My friend Jeff cleaned out his wine cellar not long ago and discovered a few bottles he didn't plan on drinking. So he did what he's always done with wines he doesn't want: he drove them to our house.
But the wines Jeff delivered weren't his usual clearance Châteauneufs or foundling late-harvest Seyvals. This time they were all first-growth Bordeaux--specifically, Château Latours. The catch? Every one of them was from a bad year. Actually, the proffered vintages ranged from merely bad to exceptionally, exponentially bad. In fact, one of the years was so bad that its label had been pasted on upside down.
Don't get me wrong: Jeff doesn't make a habit of collecting off vintages and oddball bottles. His taste--like his cellar--generally runs from great to very great. The only reason he had bothered to buy the '73, '74 and '77 Latours at all, he said, was to complete his collection, on the assumption that he'd stage a vertical tasting one day. "But," he admitted with a nonchalance that only a man with a cellar full of Dalla Valle, La Landonne and La Tâche could carry off, "I just never got around to it."
I spent the next several days reading wine critics' commentaries on the various vintages: "A year to forget." "A dreadful vintage." "The worst in a decade." It was nearly enough to make me wish Jeff had given my husband and me a few bottles of late-harvest Seyval instead. Yet even in the face of the critics' unanimous condemnation, I wondered, could they possibly be wrong? Could I have accidentally acquired a cache of underrated, almost-great wines? For, as every Bordeaux lover knows, Latour is famous for making good wine in bad years.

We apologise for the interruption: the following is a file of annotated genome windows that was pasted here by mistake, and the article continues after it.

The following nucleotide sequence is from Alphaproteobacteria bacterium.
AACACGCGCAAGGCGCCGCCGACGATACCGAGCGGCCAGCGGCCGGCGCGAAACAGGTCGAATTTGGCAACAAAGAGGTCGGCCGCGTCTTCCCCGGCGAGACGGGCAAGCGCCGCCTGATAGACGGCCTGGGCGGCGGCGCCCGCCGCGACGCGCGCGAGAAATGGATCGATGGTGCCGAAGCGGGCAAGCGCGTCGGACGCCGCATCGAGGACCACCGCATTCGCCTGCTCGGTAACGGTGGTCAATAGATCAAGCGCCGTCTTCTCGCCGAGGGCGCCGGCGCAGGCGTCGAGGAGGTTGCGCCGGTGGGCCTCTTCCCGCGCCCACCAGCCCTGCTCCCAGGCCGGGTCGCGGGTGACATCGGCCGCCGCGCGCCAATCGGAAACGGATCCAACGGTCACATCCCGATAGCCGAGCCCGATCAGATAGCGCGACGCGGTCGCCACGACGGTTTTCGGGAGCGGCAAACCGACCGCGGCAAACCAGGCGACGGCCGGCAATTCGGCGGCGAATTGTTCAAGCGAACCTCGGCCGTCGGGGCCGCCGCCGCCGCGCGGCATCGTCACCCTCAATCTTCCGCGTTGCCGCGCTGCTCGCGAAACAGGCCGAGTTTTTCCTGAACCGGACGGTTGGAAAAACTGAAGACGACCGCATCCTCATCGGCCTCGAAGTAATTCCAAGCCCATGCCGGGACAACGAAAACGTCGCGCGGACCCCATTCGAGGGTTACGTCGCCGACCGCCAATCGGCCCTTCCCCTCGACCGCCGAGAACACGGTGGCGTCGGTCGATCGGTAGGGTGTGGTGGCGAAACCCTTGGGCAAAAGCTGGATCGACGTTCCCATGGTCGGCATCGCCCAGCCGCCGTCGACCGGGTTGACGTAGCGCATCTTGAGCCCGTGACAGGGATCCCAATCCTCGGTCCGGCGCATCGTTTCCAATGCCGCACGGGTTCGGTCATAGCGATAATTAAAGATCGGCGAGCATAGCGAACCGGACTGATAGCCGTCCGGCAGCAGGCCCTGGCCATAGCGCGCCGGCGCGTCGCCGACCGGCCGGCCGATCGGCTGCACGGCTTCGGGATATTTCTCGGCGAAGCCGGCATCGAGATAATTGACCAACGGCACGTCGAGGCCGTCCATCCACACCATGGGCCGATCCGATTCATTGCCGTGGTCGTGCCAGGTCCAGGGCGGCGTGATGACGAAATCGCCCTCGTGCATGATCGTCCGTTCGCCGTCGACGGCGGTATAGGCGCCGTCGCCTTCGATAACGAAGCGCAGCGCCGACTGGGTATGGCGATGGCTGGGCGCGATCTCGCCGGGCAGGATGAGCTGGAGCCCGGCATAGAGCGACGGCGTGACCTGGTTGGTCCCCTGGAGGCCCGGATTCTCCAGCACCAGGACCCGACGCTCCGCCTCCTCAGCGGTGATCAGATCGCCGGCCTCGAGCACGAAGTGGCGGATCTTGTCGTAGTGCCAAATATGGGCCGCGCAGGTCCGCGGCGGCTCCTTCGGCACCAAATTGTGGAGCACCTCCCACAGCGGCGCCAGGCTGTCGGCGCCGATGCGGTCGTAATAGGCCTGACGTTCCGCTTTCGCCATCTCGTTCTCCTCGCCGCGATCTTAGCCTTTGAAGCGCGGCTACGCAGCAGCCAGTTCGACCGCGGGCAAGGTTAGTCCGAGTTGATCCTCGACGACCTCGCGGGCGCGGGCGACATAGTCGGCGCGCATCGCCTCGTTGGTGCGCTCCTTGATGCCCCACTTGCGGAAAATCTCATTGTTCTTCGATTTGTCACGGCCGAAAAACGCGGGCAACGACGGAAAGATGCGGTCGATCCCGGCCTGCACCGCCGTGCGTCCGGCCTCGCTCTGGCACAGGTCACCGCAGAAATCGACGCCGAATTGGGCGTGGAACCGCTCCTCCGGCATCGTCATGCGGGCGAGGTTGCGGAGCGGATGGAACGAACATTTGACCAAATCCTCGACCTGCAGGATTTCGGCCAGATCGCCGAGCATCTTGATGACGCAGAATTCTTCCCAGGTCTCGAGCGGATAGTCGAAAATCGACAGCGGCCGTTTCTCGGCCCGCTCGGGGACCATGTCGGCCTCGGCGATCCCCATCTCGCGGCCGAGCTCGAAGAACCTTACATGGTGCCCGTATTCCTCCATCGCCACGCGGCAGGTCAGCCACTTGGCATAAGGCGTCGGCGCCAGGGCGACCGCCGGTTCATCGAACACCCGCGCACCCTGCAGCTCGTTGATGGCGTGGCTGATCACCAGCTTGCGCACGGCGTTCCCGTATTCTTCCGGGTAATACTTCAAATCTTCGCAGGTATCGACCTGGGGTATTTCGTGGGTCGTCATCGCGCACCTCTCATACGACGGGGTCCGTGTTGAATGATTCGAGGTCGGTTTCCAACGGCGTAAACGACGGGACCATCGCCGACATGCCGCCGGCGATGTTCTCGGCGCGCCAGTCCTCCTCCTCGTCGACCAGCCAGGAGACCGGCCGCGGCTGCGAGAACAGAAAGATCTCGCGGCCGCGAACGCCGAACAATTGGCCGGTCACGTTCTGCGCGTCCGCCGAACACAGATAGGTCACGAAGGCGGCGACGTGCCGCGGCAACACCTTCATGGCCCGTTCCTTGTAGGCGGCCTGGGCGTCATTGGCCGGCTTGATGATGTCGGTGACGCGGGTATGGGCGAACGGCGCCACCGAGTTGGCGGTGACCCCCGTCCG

Furthermore, I theorized, if the wines were indeed good, then could it be that a bad vintage of a great Bordeaux is one of the world's few remaining unknown wine bargains? After all, in most shops a bottle of the great '95 or '96 Latour costs between $250 and $300, while at my local wine shop a bottle of the maligned 1991 vintage was going for a mere $110.
I knew that only one person could answer these questions: Robert M. Parker, Jr., the world's most famous wine critic. So I phoned the great man. Was it possible, I asked, that my three wines might actually be good?
I was encouraged by Parker's response. "Often with lousy vintages, time can only help the wine," he said. "High acidity softens, and unappealing vegetal flavors mellow into more attractive, cedary notes."
But if that was the case, I persisted, why didn't Americans buy more wines from these off years?
"Americans are used to having the best of everything," he replied. "If the year is bad in Bordeaux, we skip the vintage and buy from California or Italy. The 1984 Bordeaux were so hard to sell in this country that the importers finally shipped them back to France. In 1990, you could get a 1984 Château Léoville-Las-Cases for $10 a bottle at a French supermarket--though you might question how much château character the wine really had." This was something else to consider. It wasn't enough for my wines to be technically good; they would have to resemble Latour.
So I decided to stage a tasting. I planned a dinner party at one of my favorite restaurants, Jo Jo, in Manhattan; that way I could at least offer my friends the assurance of a great meal along with the potentially bad wines. In the meantime, for a more contemporary perspective on bad vintages, I returned to my local wine shop and bought that 1991 Latour.